Friday, January 26, 2007

Supply Chain Integration: Crossing the Marketing and Logistics Divide

Supply Chain Integration: Crossing the Marketing and Logistics Divide

Overcoming the Barriers to Improved Internal Collaboration

SCDigest Editorial Staff

The News: Research in the Journal of Business Logistics identifies key barriers to better internal collaboration between marketing and logistics functions

The Impact: The prescriptions to improve collaboration are not new, but a fresh reminder of the opportunities to better integrate these functions internally is worth considering.

The Story: Many people may not know or remember, but to a large extent logistics as a discipline grew out of the field of marketing, where “distribution” was considered a sub-discipline.

In the fall 2006 issue of the Journal of Business Logistics (available to members of the Council of Supply Chain Management Professionals at its web site: Alexander Ellinger and John Hansen, of The University of Alabama, and Scott Keller, from The University of West Florida, published research based on a number of in-depth interviews they did with both logistics and marketing professionals in business-to-business oriented corporations.

To the surprise of no one with experience in either area, to a large extent logisticians and marketers think the other side is less than cooperative and focused correctly. A summary of the perspectives of each side is included by the authors, and published below:

Source: Journal Of Business Logistics, Vol. 27 - No. 2

Again, it will not come as a surprise that the authors found that “Logistics managers in our sample were frustrated by the relative indifference towards the logistics function and lack of attention to detail of their marketing colleagues. Logistician respondents stated that they frequently find themselves having to react to fulfill marketers’ promises to customers that have been made without input from logistics.”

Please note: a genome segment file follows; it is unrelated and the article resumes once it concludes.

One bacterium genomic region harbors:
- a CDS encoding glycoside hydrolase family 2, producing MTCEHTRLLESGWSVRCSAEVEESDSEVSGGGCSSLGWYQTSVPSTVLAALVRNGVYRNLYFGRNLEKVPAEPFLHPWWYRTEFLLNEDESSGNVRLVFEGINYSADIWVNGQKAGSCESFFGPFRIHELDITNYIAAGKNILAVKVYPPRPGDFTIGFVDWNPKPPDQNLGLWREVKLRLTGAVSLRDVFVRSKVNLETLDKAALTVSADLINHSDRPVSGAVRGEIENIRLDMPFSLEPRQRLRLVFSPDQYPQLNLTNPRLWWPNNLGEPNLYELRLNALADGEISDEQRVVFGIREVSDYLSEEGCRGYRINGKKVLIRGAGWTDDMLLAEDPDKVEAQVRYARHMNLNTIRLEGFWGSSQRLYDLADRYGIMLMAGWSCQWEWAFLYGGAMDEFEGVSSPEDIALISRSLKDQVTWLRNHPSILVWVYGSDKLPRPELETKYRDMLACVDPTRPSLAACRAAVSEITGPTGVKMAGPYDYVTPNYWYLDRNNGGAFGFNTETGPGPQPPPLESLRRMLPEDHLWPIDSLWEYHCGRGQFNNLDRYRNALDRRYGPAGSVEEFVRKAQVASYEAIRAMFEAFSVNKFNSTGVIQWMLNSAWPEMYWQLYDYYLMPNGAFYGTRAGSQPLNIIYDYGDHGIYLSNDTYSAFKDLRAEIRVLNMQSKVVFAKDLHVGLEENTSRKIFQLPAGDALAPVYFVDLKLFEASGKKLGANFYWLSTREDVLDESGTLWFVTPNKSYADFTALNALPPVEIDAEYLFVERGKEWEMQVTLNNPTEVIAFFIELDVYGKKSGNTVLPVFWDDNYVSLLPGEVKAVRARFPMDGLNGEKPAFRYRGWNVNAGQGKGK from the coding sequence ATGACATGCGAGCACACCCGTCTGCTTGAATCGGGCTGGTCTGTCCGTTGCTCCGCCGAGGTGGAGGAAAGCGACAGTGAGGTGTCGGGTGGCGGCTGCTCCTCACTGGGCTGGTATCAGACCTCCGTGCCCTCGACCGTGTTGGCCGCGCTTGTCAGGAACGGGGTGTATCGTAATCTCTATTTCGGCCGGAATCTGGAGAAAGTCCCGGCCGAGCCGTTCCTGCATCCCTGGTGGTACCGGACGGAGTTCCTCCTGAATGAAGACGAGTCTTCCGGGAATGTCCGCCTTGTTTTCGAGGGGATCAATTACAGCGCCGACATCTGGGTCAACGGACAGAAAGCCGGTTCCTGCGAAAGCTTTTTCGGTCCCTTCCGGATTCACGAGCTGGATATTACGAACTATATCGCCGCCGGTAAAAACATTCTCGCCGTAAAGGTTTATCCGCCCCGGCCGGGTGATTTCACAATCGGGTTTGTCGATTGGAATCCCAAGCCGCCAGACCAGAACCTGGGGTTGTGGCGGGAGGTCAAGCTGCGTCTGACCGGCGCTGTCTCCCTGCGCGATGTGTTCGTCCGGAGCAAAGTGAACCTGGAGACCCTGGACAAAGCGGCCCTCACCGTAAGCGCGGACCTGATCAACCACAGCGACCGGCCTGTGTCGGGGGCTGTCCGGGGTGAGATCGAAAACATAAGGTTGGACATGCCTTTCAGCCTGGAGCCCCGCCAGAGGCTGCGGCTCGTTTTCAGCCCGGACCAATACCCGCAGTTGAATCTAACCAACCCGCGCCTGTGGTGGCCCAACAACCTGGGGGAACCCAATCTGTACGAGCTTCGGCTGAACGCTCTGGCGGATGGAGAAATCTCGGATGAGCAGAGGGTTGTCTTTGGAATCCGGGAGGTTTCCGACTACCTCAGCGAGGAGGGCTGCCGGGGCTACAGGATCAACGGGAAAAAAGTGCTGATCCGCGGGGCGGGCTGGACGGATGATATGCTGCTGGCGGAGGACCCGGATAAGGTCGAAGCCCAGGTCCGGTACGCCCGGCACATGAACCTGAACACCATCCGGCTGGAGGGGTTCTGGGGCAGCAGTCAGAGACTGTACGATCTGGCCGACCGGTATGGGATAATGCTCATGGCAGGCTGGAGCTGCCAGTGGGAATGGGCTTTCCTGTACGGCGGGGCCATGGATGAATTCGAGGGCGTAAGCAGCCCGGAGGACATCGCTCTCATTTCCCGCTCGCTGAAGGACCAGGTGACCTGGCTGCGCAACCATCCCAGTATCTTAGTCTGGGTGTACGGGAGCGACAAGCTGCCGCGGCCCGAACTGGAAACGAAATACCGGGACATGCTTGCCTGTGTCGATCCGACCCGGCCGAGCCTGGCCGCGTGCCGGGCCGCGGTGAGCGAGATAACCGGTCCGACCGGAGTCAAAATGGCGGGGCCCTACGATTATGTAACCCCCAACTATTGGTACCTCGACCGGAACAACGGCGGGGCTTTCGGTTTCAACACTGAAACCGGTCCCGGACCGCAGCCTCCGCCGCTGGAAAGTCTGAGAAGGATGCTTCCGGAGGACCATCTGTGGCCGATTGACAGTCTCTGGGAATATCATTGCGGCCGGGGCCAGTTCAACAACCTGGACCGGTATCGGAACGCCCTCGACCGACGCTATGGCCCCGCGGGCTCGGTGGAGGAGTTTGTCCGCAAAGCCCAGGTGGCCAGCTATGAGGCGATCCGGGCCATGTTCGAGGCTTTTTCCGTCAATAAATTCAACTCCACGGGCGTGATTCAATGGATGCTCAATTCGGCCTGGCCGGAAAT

They quote one respondent as saying, “Marketing people, in my opinion, will not come to logistics people. As a logistics person, the burden of proof is on me to go to them.”

On the other hand, as the authors write, “A common perception among the marketing manager respondents was that logistics is often willing to forsake the customer to save on costs.”

One interviewee on the marketing side commented: “You always get the feeling when you talk to [logistics] people that they’re too busy.” Does that ring home at all?

The authors identified a number of barriers to improved collaboration between sales and marketing. These are summarized below:

Source: Journal Of Business Logistics, Vol. 27 - No. 2

The approaches to overcoming these barriers should be fairly obvious. In the end, it’s all about leadership, communication, and listening first, talking second.

Certainly, many consumer goods companies, such as Campbell’s Soup and a number of others, that have very successfully implemented customer logistics teams that integrate sales, marketing and logistics, understand these opportunities very well.

What’s your take on the integration of marketing and logistics? Is it better than in the past? Why or why not? How do you think it the collaboration can best be improved?

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